Thursday, June 21, 2012

Review: Wither by Lauren DeStefano

Book Details:
By Lauren DeStefano
Genre: Young Adult
Published 2011, Simon & Schuster BFYR
Hardback, 358 pages
ISBN: 9781442409057

          By age sixteen, Rhine Ellery has four years left to live. She can thank modern science for this genetic time bomb. A botched effort to create a perfect race has left all males with a lifespan of 25 years, and females with a lifespan of 20 years. Geneticists are seeking a miracle antidote to restore the human race, desperate orphans crowd the population, crime and poverty have skyrocketed, and young girls are being kidnapped and sold as polygamous brides to bear more children. When Rhine is kidnapped and sold as a bride, she vows to do all she can to escape. Her husband, Linden, is hopelessly in love with her, and Rhine can’t bring herself to hate him as much as she’d like to. He opens her to a magical world of wealth and illusion she never thought existed, and it almost makes it possible to ignore the clock ticking away her short life. But Rhine quickly learns that not everything in her new husband’s strange world is what it seems. Her father-in-law, an eccentric doctor bent on finding the antidote, is hoarding corpses in the basement. Her fellow sister wives are to be trusted one day and feared the next, and Rhine is desperate to communicate to her twin brother that she is safe and alive. Will Rhine be able to escape--before her time runs out?Together with one of Linden's servants, Gabriel, Rhine attempts to escape just before her seventeenth birthday. But in a world that continues to spiral into anarchy, is there any hope for freedom?
The world that Lauren DeStefano builds in this book combines several dystopian concepts - genetic engineering and reproduction, a virus of epic proportions, anarchy and survival of the fittest. 70 years ago mankind finds a way to make "perfect" babies, and then their babies suffer the consequences - death at 25 for men and 20 for women - with no cure on the horizon. Prostitution, polygamy, human experimentation, wide-scale murder, the prevalence of orphanages, and a country divided on whether mankind is worth saving are all issues in the plot. Plus, all of this takes place after a world war has destroyed all but North America - or so the history goes.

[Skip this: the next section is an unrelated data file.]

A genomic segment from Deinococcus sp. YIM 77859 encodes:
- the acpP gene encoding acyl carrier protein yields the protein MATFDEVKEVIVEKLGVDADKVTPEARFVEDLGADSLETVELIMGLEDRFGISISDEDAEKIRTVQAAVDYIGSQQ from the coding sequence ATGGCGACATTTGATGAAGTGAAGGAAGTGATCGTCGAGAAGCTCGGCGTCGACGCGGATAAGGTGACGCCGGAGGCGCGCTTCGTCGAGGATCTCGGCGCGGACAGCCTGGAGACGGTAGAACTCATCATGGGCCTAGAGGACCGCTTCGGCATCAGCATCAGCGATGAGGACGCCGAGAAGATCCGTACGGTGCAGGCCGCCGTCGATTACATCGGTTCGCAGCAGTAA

The main character, Rhine Ellery, is forced into a polygamous marriage at the age of 16 to the rich Linden, age 21, along with the flighty 14-year-old Cecily and ex-prostitute, 18-year-old Jenna. Rhine's main goal is escape, but each girl in the marriage has her own motivations and goals. I found their relationships with one another far more interesting than each one's relationship with Linden. Poor Linden lives under the illusions that his aging father feeds him while suffering from the loss of his first love, Rose. While Rhine makes part of her goal to avoid consummating the marriage with Linden, her sister wives have other ideas, but ironically, jealousy among the wives is not the green-eyed monster that I think many would expect. While Cecily is typically self-absorbed and high maintenance, she still wants her sister-wives to bear children, and even Jenna, who hates Linden from the first day, sees no hypocrisy in sharing a bed with him. I also admired Rhine for her extreme patience and endurance with Cecily's immature and naive behavior, though I don't think I would have chosen denial over full disclosure to both Cecily and Linden.
Rhine's secret relationship seems to find it's power in free-formed friendship, without any expectations or requirements. Simply put, Rhine wants her freedom, and she will find it in any form she can grasp. Except for Rhine's memories, almost the entire book takes place on the grounds of Linden's mansion, so I am anxious to see what will happen in the next book in the series, Fever.

The Cover: It's the cover that really interested me enough to read this book, not just the girl and the dress, but the graphic design - so very unique.

First Lines: "I wait. They keep us in the dark for so long that we lose sense of our eyelids. We sleep huddled together like rats, staring out, and dream of our bodies swaying."
A beginning that is both dark and enticing, I am thoroughly intrigued.

Favorite Quote: “Fall has always been my favorite season. The time when everything bursts with its last beauty, as if nature had been saving up all year for the grand finale.”

Read For: Young Adult Challenge, Dystopia Challenge


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